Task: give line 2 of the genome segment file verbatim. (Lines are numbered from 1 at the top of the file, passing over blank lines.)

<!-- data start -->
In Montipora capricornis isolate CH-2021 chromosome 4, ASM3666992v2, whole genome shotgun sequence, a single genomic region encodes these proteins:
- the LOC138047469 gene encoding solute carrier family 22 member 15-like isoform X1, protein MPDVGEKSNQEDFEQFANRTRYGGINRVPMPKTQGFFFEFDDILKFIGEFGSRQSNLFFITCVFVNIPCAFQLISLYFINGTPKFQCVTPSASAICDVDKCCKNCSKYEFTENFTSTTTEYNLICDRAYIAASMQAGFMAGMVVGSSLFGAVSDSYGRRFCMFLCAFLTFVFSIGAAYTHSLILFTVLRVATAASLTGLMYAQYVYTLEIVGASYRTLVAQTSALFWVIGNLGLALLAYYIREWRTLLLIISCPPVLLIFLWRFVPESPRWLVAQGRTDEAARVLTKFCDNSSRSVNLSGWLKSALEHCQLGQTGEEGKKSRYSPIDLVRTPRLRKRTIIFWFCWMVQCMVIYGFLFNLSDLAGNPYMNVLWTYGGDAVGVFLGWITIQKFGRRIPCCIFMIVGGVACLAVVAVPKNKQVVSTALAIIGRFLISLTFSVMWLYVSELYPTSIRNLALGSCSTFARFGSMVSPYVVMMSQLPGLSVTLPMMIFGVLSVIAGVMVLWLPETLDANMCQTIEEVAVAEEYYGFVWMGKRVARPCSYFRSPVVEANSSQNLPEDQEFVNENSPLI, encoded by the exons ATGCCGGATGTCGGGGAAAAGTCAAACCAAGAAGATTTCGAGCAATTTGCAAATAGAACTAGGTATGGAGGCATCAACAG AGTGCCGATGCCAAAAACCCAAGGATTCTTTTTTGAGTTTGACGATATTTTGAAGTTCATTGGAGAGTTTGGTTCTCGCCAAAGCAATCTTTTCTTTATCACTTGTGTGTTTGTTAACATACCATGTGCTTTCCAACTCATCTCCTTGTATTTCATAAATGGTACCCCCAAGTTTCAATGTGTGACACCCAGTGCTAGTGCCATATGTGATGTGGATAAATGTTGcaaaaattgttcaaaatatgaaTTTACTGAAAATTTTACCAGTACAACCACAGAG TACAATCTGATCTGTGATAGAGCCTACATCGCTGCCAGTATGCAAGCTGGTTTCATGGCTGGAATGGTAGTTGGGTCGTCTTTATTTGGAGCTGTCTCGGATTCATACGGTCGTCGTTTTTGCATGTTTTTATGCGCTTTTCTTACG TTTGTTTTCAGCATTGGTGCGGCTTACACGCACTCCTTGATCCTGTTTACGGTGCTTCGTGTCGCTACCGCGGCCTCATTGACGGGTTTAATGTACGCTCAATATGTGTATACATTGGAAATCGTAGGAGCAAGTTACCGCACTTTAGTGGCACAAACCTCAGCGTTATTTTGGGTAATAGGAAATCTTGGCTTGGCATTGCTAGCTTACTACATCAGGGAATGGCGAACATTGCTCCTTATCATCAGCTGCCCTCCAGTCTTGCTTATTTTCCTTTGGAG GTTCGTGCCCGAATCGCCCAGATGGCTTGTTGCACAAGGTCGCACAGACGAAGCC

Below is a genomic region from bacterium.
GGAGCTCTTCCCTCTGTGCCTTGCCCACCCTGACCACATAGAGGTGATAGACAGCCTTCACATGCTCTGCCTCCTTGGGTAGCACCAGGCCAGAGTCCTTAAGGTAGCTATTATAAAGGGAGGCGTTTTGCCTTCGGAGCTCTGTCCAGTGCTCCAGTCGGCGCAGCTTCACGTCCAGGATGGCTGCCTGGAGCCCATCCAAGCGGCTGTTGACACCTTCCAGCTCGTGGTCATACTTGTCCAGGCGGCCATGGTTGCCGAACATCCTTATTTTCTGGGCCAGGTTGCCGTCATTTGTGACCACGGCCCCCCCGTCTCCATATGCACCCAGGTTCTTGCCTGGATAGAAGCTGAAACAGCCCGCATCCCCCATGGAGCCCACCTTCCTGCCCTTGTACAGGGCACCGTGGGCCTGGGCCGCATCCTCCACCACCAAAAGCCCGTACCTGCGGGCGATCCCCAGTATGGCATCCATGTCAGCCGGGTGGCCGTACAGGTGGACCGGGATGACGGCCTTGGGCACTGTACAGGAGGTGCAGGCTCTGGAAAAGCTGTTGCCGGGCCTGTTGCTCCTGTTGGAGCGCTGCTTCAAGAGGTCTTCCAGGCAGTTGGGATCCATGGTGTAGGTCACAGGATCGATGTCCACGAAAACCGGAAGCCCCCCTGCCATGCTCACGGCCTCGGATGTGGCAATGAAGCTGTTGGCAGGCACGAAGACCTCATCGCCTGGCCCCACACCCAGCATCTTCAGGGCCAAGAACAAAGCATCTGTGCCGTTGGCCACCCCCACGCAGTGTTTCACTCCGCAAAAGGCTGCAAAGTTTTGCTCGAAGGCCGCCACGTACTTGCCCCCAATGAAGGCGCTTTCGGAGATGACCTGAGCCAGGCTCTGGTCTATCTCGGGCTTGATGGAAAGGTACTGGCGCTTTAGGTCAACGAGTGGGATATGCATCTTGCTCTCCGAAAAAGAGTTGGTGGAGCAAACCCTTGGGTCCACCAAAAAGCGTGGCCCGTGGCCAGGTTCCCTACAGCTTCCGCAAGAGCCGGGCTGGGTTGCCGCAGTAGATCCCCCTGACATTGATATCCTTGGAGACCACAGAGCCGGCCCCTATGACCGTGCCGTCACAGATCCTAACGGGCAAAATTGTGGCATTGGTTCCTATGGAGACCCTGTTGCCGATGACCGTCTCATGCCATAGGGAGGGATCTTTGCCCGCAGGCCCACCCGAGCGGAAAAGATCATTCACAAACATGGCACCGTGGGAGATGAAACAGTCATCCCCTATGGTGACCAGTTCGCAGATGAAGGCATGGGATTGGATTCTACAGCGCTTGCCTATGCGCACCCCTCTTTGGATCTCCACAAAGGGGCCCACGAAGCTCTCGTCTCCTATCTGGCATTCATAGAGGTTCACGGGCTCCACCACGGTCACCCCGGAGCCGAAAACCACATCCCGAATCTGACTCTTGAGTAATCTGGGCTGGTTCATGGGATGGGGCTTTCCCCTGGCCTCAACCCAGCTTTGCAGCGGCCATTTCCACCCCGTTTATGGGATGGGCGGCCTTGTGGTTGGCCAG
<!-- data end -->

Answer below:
- the LOC138047469 gene encoding solute carrier family 22 member 15-like isoform X1, protein MPDVGEKSNQEDFEQFANRTRYGGINRVPMPKTQGFFFEFDDILKFIGEFGSRQSNLFFITCVFVNIPCAFQLISLYFINGTPKFQCVTPSASAICDVDKCCKNCSKYEFTENFTSTTTEYNLICDRAYIAASMQAGFMAGMVVGSSLFGAVSDSYGRRFCMFLCAFLTFVFSIGAAYTHSLILFTVLRVATAASLTGLMYAQYVYTLEIVGASYRTLVAQTSALFWVIGNLGLALLAYYIREWRTLLLIISCPPVLLIFLWRFVPESPRWLVAQGRTDEAARVLTKFCDNSSRSVNLSGWLKSALEHCQLGQTGEEGKKSRYSPIDLVRTPRLRKRTIIFWFCWMVQCMVIYGFLFNLSDLAGNPYMNVLWTYGGDAVGVFLGWITIQKFGRRIPCCIFMIVGGVACLAVVAVPKNKQVVSTALAIIGRFLISLTFSVMWLYVSELYPTSIRNLALGSCSTFARFGSMVSPYVVMMSQLPGLSVTLPMMIFGVLSVIAGVMVLWLPETLDANMCQTIEEVAVAEEYYGFVWMGKRVARPCSYFRSPVVEANSSQNLPEDQEFVNENSPLI, encoded by the exons ATGCCGGATGTCGGGGAAAAGTCAAACCAAGAAGATTTCGAGCAATTTGCAAATAGAACTAGGTATGGAGGCATCAACAG AGTGCCGATGCCAAAAACCCAAGGATTCTTTTTTGAGTTTGACGATATTTTGAAGTTCATTGGAGAGTTTGGTTCTCGCCAAAGCAATCTTTTCTTTATCACTTGTGTGTTTGTTAACATACCATGTGCTTTCCAACTCATCTCCTTGTATTTCATAAATGGTACCCCCAAGTTTCAATGTGTGACACCCAGTGCTAGTGCCATATGTGATGTGGATAAATGTTGcaaaaattgttcaaaatatgaaTTTACTGAAAATTTTACCAGTACAACCACAGAG TACAATCTGATCTGTGATAGAGCCTACATCGCTGCCAGTATGCAAGCTGGTTTCATGGCTGGAATGGTAGTTGGGTCGTCTTTATTTGGAGCTGTCTCGGATTCATACGGTCGTCGTTTTTGCATGTTTTTATGCGCTTTTCTTACG TTTGTTTTCAGCATTGGTGCGGCTTACACGCACTCCTTGATCCTGTTTACGGTGCTTCGTGTCGCTACCGCGGCCTCATTGACGGGTTTAATGTACGCTCAATATGTGTATACATTGGAAATCGTAGGAGCAAGTTACCGCACTTTAGTGGCACAAACCTCAGCGTTATTTTGGGTAATAGGAAATCTTGGCTTGGCATTGCTAGCTTACTACATCAGGGAATGGCGAACATTGCTCCTTATCATCAGCTGCCCTCCAGTCTTGCTTATTTTCCTTTGGAG GTTCGTGCCCGAATCGCCCAGATGGCTTGTTGCACAAGGTCGCACAGACGAAGCC